All complaining aside, one of the really cool things about being a graduate student is the periodic opportunity to have one’s piece read by killer visiting performers. I took part in such a reading yesterday. It was great to hear a new slant on an older piece, of course, but even more interesting were the assumptions the player, a violinist of some stature, made about the piece based on its notation and “style.”
One of the first things he noted about the piece before he even began to play was that he presumed it to be serially constructed, which it isn’t, really. Was it the parametric staff, the frequent and extreme dynamic changes, or just the crunchy harmonies that gave him that impression? He said it reminded him of Boulez, which was somehow both flattering and alarming. I’ve never been accused of serialism before, but the feeling is akin to what I imagine Alice Cooper went through when they said he bit a chicken’s head off.
He also played through the piece entirely without vibrato. The faster sections sounded cleaner this way than they have in previous vibrato-ful performances, but the slow section seemed somehow lifeless. The solution is obviously to add a performance note about vibrato to the score, but I had to wonder whether he’d exposed a flaw in the piece of which I was unaware: The notes and rhythms alone are apparently insufficient to carry the musical argument. His decision not to use vibrato raised another, more general question about performance practice: Do players just assume they shouldn’t employ vibrato on serial-looking pieces nowadays?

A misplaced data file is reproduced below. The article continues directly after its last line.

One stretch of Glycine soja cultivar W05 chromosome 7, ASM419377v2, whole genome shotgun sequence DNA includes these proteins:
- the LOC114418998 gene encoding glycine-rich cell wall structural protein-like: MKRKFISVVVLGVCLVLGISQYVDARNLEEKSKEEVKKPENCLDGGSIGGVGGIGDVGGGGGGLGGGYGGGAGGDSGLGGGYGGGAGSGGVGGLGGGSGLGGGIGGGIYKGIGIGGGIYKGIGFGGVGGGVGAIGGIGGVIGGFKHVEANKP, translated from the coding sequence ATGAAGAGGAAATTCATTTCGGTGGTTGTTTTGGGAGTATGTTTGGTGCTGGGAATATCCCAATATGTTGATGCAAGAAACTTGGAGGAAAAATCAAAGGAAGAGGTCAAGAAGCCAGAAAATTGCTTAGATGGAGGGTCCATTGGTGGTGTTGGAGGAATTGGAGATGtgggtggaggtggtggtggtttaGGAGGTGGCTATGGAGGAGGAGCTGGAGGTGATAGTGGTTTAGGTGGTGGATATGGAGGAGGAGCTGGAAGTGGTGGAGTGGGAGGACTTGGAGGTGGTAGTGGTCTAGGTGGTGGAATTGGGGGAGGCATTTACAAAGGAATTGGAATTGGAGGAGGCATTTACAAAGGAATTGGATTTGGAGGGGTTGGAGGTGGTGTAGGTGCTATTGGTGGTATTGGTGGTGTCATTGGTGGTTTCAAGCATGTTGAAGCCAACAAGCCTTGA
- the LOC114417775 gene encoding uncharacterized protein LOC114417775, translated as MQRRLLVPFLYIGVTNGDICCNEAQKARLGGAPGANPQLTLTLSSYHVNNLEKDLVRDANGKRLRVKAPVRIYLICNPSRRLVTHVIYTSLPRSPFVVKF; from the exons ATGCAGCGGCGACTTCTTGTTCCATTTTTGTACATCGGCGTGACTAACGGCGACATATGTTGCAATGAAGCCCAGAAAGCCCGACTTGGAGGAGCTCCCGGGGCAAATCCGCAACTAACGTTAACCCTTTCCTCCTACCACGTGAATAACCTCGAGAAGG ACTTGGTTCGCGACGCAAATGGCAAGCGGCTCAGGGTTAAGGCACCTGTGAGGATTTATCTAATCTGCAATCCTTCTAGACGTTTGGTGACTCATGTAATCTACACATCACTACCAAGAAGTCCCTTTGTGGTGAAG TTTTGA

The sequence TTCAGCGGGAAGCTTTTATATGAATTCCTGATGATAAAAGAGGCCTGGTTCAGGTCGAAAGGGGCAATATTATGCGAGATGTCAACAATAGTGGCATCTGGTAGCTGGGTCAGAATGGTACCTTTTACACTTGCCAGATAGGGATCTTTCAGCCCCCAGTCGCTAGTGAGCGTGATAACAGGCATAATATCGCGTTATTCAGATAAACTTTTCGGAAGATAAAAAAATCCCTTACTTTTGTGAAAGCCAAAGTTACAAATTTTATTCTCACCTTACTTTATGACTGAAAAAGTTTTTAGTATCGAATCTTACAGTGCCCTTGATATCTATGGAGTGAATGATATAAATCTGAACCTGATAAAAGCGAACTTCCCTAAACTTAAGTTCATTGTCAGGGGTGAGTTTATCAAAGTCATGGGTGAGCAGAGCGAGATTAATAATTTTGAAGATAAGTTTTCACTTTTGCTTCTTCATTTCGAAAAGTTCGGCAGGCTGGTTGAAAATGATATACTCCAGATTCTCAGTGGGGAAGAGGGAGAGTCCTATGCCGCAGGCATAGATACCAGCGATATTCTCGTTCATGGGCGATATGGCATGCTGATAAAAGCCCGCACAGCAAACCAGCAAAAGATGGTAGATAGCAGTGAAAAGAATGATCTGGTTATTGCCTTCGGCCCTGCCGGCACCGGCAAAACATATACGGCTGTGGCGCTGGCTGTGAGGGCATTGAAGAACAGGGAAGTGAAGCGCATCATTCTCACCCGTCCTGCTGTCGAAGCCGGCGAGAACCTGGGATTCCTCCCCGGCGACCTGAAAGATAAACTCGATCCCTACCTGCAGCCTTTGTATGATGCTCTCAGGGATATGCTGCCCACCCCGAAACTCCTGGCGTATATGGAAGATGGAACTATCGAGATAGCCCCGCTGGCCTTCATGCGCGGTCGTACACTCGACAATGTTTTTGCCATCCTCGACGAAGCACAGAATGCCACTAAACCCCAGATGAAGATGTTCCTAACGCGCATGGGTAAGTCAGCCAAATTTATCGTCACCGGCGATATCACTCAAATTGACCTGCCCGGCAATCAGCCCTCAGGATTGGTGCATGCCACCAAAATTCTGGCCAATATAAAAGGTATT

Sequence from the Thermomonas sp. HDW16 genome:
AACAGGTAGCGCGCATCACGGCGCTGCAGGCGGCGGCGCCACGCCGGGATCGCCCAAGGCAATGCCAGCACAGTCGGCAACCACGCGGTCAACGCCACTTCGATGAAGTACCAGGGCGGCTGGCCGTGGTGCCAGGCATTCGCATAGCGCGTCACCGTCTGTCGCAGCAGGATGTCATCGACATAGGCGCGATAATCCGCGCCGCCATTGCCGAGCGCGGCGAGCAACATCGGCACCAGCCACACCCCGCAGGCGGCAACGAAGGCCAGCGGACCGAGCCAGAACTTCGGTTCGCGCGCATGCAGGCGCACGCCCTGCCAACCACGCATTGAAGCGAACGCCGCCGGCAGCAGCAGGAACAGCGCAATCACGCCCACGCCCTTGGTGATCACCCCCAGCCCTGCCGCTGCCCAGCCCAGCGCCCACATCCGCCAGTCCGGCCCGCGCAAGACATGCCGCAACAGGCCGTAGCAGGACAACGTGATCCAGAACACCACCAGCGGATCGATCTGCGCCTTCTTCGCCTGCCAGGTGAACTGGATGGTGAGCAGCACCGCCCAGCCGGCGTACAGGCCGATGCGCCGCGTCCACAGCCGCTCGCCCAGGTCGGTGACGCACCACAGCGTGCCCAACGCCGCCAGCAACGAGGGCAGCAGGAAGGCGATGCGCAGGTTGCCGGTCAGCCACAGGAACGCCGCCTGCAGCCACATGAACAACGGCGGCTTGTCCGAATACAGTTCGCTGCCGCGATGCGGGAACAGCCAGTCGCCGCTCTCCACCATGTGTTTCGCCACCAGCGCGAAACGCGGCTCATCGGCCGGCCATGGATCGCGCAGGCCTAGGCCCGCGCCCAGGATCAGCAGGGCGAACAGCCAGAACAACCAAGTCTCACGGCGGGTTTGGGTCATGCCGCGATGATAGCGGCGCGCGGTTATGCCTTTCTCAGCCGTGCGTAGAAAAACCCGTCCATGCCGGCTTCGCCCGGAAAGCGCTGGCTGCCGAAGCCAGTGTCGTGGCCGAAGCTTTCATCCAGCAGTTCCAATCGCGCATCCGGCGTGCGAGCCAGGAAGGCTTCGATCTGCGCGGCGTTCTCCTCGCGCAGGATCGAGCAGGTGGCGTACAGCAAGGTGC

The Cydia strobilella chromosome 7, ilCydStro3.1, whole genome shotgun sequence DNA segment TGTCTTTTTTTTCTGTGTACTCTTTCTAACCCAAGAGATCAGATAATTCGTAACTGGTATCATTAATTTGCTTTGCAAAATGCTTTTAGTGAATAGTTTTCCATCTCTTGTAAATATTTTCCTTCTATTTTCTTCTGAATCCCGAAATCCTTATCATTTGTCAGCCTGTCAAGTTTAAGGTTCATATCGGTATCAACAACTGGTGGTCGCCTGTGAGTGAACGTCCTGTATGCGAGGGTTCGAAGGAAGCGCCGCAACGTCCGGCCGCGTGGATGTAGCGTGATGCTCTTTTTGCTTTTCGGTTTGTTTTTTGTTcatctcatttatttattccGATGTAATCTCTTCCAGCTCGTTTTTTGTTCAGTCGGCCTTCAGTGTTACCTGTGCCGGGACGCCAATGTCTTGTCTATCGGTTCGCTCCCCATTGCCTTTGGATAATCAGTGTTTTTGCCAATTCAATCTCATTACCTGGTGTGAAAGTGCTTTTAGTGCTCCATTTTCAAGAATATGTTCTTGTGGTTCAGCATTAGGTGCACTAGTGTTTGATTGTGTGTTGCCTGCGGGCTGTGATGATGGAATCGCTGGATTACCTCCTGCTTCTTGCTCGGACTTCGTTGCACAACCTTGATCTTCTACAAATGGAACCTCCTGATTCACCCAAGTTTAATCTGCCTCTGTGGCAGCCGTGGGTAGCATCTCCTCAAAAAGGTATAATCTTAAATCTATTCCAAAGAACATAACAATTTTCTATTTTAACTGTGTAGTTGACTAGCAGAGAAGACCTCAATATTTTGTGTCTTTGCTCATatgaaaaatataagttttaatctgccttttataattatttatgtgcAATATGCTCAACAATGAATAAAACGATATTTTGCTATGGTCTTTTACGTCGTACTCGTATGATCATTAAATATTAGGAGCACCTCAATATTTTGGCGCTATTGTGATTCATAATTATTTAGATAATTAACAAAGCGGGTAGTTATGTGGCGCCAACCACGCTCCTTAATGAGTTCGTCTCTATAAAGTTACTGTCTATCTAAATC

It may be specious to draw a connection between Assumption A and Assumption B. However, it’s not hard to envision the chain of deductions this performer might have made: The piece is atonal and structures performative parameters in ways that do not immediately seem to be rhetorically expressive—it’s probably serial. Serial pieces require a certain clarity of pitch and timbre to be successfully executed. To maintain this clarity, it is not unprecedented to abandon the conventionally (i.e. rhetorically) expressive exercise of vibrato.
My colleagues and I spend so much of our composing time refining our notation that our fastidiousness sometimes seems excessive even to us. Yesterday’s reading, however, suggested that time spent agonizing over notational decisions is probably time well spent after all—those notational decisions can inform players’ interpretive decisions in unforeseen and sometimes startling ways.